“This is the secret that every priest knows in his own personal way: There is joy in the Lord’s presence!”
The archbishop told the new priests that fundamentally, “Jesus Christ came to serve, not to be served. He came to give his life as a ransom for many.”
“The priesthood is not about power or prestige,” he underscored. “It is not an office or an occupation. It is a sacrament. It is a response to God’s call to serve souls.”
And it’s because of this call that priests are needed now more than ever, he said.
“My brothers, the gap separating men and women from God is growing wider every day in our society,” Archbishop Gomez said. “Many people feel that God is remote from the concerns and cares of their lives. More and more people today say they do not believe in God or in any religion.”
“This is so sad. And it is unacceptable to God.”
The archbishop noted that Archdiocese of Los Angeles in particular has been tasked as a “missionary Church.”
Archbishop Gomez then recalled the life of Blessed Junípero Serra, the Spanish Franciscan who lived in the 18th century and is called the “Apostle to California.”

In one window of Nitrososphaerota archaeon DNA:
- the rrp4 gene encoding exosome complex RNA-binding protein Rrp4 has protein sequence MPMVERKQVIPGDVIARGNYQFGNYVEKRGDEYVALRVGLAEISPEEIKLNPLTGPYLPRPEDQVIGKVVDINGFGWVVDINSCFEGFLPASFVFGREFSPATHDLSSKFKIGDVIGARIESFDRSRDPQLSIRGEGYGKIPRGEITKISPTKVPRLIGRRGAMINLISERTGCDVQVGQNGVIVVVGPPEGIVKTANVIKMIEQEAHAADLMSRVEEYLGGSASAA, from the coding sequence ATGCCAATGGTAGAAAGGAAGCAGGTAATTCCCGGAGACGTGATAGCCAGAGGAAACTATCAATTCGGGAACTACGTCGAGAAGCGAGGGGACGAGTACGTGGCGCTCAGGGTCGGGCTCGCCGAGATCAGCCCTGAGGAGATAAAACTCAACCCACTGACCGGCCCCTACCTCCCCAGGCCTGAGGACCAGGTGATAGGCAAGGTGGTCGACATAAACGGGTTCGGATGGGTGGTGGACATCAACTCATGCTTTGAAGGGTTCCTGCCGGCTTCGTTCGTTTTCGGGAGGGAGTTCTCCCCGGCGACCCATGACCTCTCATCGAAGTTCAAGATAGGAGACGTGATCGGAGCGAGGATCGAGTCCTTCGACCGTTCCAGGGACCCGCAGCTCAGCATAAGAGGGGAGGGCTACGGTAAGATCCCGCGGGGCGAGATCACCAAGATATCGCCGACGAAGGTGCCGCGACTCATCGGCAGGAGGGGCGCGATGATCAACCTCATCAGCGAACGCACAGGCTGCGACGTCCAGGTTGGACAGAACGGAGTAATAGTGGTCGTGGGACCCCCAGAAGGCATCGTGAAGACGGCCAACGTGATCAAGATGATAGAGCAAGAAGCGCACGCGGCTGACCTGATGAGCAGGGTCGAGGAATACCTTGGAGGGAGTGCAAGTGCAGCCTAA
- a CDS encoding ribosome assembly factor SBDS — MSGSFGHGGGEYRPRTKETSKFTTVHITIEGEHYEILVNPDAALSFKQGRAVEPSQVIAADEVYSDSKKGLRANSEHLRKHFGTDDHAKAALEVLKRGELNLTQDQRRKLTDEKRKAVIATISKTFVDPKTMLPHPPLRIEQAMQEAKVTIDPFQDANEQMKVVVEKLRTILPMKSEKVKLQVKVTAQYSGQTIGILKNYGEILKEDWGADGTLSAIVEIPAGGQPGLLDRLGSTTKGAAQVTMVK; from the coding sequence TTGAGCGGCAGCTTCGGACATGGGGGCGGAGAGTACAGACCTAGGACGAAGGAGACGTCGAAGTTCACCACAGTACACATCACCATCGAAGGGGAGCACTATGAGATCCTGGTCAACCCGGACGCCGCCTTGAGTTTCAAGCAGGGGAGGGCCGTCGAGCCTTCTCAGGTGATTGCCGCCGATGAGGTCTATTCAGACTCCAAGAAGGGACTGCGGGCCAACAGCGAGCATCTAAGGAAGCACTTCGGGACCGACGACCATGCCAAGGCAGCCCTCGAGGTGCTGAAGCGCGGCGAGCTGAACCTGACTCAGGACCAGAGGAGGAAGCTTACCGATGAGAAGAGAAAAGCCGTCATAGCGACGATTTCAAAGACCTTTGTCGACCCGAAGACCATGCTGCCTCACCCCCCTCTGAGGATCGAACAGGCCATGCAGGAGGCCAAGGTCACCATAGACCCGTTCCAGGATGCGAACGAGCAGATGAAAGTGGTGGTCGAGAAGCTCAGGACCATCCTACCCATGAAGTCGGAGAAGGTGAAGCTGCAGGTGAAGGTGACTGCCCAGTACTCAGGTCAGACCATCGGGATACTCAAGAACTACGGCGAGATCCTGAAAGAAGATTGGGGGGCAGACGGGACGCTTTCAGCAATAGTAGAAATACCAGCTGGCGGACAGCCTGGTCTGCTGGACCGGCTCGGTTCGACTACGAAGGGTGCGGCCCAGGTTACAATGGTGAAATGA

“You are called to be missionary priests like him, my brothers. I hope you will study his life and look to him as an inspiration and an intercessor in your own priesthood.”
The Franciscan lived his priesthood with a “zeal for souls,” and took joy in his daily duties of preaching and teaching, hearing confessions, offering Mass, and saying his prayers, Archbishop Gomez said.
Blessed Junípero was also known for tracing the sign of the cross on people’s foreheads and saying to them, “Ama a Dios! Love God!” which became a form of greeting throughout the California missions.
“I believe this is a beautiful sign of what you are called to do in your ministry of service in our great city and Archdiocese,” Archbishop Gomez said.